No Access For You!
I am not a huge expert, but within my company, I am considered the MS Access guru. Our IT department doesn’t support software (they’re just network folks), so if someone asks them an Access question, they always refer them to me.
I often get phone calls that ask “Is um…Sally…there?”. I’ll answer yes, that’s me. They’ll often hang up right then, wait a few minutes, and then call me back. When they get me the second time, they’ll explain “Well, when I called, a LADY answered, so I had to call IT to make sure they’d given me the right number! Ha ha ha.” Despite the obviously female name, they were still expecting a man, maybe a foreign one to explain the “odd” name.
The hanger-uppers then go on to say, “Well, IT said you could maybe help me. You see, I’m working in Access, that’s a DATABASE program - I’m not sure if you know about databases”. I’ll answer that yes, I do, and in fact, that is why IT refers people to me. The worst ones STILL won’t get it and will start by explaining that there are these FORMS, and god forbid, CODE… I just say “I’m sorry, but I’m going to put you on hold while you explain Access 101 to yourself. I’ll check back with you in 10 minutes to see if you’ve gotten around to an actual question.”
I’ve had a few actually wait the 10 minutes and apologize.
Ah, the joys of purchasing tech-related articles while female!
(English isn’t my mother tongue, so I apologize in advance for any awkward turn of phrase)
Ah, the joys of purchasing tech-related articles while female. This isn’t the worst I’ve had to put up with, but it’s the most recent.
I was gifted one of those novelty lamps you’re supposed to plug to the USB port on your computer. However, in order to set it where I want to, I need a USB-to-wall socket adapter. As you can see, it’s not a ludicrously specific computer part most of the population has no knowledge of. Just an adapter.
I embarked on my quest in a very central area of town which caters to a wide, mainly white-collar customer base. I guessed that avoiding the specific part of town that specializes in computer parts and supplies would save me some mansplaining (which I have a history of suffering - another lovely story for another time).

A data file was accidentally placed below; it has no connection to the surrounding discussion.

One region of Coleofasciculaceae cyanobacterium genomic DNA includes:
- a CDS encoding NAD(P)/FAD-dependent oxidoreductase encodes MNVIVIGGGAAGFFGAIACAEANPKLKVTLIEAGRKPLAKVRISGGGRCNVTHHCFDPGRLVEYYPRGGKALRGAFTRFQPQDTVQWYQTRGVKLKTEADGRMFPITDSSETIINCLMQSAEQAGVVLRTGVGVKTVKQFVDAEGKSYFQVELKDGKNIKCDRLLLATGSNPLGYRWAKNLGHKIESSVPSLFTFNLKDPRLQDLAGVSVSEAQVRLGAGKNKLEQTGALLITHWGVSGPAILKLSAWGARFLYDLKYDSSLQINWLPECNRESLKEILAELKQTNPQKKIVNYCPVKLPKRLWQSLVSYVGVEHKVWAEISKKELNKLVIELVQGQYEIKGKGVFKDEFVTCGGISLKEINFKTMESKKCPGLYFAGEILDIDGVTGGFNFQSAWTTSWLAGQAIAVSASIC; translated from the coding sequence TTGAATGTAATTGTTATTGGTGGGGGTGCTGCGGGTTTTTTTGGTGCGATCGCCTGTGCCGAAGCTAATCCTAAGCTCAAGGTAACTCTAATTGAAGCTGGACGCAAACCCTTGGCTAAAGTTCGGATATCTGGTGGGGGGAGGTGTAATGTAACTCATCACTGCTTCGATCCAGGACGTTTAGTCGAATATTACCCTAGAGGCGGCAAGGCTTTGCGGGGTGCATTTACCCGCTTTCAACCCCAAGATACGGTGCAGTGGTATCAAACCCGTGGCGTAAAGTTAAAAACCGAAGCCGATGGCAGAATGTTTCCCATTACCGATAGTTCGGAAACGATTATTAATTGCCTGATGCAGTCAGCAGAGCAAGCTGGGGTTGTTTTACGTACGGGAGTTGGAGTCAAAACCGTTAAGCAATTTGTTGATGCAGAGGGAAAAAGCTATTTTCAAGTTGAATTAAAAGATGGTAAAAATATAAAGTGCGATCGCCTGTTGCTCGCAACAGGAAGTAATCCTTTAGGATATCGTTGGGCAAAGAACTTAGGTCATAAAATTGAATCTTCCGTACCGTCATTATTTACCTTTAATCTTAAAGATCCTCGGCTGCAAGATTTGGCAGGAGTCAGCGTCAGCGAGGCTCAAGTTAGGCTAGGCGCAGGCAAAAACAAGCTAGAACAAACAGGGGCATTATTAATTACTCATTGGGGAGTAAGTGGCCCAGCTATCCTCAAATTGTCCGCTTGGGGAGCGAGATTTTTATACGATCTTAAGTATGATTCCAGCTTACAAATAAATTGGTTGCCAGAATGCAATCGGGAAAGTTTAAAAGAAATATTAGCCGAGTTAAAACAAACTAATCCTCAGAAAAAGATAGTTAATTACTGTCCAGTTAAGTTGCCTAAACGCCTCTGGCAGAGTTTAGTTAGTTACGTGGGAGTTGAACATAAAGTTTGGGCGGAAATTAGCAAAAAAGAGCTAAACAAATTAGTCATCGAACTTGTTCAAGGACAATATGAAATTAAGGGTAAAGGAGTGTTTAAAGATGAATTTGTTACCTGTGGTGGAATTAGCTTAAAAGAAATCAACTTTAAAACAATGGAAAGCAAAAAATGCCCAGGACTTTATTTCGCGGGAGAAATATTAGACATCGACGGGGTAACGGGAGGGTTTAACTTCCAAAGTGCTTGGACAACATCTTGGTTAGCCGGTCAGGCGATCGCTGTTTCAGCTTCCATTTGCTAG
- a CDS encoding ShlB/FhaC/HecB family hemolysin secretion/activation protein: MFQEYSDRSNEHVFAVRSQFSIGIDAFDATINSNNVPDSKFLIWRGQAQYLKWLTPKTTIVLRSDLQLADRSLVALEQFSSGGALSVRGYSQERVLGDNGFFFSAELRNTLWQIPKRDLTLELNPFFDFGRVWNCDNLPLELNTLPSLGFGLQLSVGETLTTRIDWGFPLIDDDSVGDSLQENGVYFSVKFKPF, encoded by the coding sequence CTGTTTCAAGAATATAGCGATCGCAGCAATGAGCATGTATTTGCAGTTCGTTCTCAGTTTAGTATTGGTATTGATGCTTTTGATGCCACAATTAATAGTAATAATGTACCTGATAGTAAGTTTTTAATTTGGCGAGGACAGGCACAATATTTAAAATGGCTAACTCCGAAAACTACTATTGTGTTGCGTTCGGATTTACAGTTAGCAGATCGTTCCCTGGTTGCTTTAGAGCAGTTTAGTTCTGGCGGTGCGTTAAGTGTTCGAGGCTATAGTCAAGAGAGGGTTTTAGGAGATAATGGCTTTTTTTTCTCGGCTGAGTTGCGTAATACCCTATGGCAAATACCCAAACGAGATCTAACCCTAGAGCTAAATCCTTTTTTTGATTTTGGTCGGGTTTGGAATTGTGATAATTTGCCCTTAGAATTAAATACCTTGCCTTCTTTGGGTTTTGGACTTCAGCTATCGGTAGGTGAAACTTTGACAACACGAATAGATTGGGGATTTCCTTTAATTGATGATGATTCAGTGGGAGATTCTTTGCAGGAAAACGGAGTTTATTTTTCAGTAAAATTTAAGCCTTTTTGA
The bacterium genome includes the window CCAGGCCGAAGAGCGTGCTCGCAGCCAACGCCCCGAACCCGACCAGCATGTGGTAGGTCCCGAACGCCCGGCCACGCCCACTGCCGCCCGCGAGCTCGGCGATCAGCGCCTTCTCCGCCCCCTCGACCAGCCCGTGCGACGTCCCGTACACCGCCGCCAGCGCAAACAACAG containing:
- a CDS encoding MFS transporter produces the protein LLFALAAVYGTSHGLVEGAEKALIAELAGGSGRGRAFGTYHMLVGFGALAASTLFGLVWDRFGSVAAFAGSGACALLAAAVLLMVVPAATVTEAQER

I was wrong, obviously. I went to the cellphone section of one of the largest electrical appliances store, and I asked the clerk for a USB-to-wall socket adapter. ‘What for?’ was his first question. I thought my request was self-explanatory, but I nonetheless clarified. ‘To, you know, plug a USB cord to the wall, for example to charge my cellpho-‘
‘Ah, but what brand is your cellphone?’ The ‘sweetie’ was very much implied.
‘I need a generic one, the brand’s not relevant. I’m not looking for a charger, just an adapter’ This is the second time I specify I want an adapter.
‘But you see, we don’t sell generics, we only sell brand products’ At this point, he noticed I was carrying my cellphone on my hand, and insisted that I let him see it. It was pointless, but I handed it over. It’s a fairly common model, so it was puzzling to see him turning it over and over.
‘Where’s the outlet?’ He asked after aten seconds of exasperated fidgeting with it. Remember, this guy sells cellphones for a living.
‘Right there’ I pointed. ‘But I don’t want a charg-‘
He ignored me and went straight to the showcase for cellphone-related goods.
‘This is a mini USB’ No shit Sherlock ‘and we have these chargers with the-‘
‘I don’t need a charger. I want a USB-to-wall socket adapter’
He stared dumbly for a moment until it dawned on him.
‘Oh, you mean a USB-to-wall socket adapter!’ Apparently the only way for him to understand my words was to repeat them. Using my exact same phrasing.
‘We don’t have those. We do have all these chargers and mini-USB-to-USB adapters-’ he insisted. I thanked him, retrieved my cellphone and walked away.
We women have such awful communication issues! Our gibberish can only be properly decoded when repeated verbatim by a male. We couldn’t posibly be stating what we want in a clear, succint manner. Repeatedly.
“Jared’s an interesting cast because he looks like just the good looking model guy you’d think just to look at him and that he wouldn’t have the kind of substance that he brings to the part. But he does, like instantaneously. He can be joking around - and you know he’s a joker because you probably heard that - in one minute and then, when he is working on camera completely immersed, totally serious, deep, emotional, intense, you know, sometimes a little scary when he needs to be, and I like that. I like that about him. He’s got that sharp focus when he needs it and he keeps the atmosphere light which is also kind of a nice thing to experience.”
- Mark Pellegrino
You got master degree in IT technology,so you must be a secretary
I had a male colleague in the university. We had some classes together and it was fun to talk in the pauses. After finishing the semester we didn’t make contact for years. Six or seven years forward, we encountered each other on Skype and caught up a little with our lives. So he has become software developer, nothing extraordinary - we were studying for bachelor degree in Computer Systems. I said that after my bachelor degree I got master degree in Information Technologies. So his first suggestion after I told him that I had began work was that I had become secretary.
I still don’t know why this was his first suggestion, rather than the most logical and in my case correct one - that I *also* had become software developer. Among all the fields connected with my education - software development, testing, hardware, system administration, it specialist etc., he chose secretary.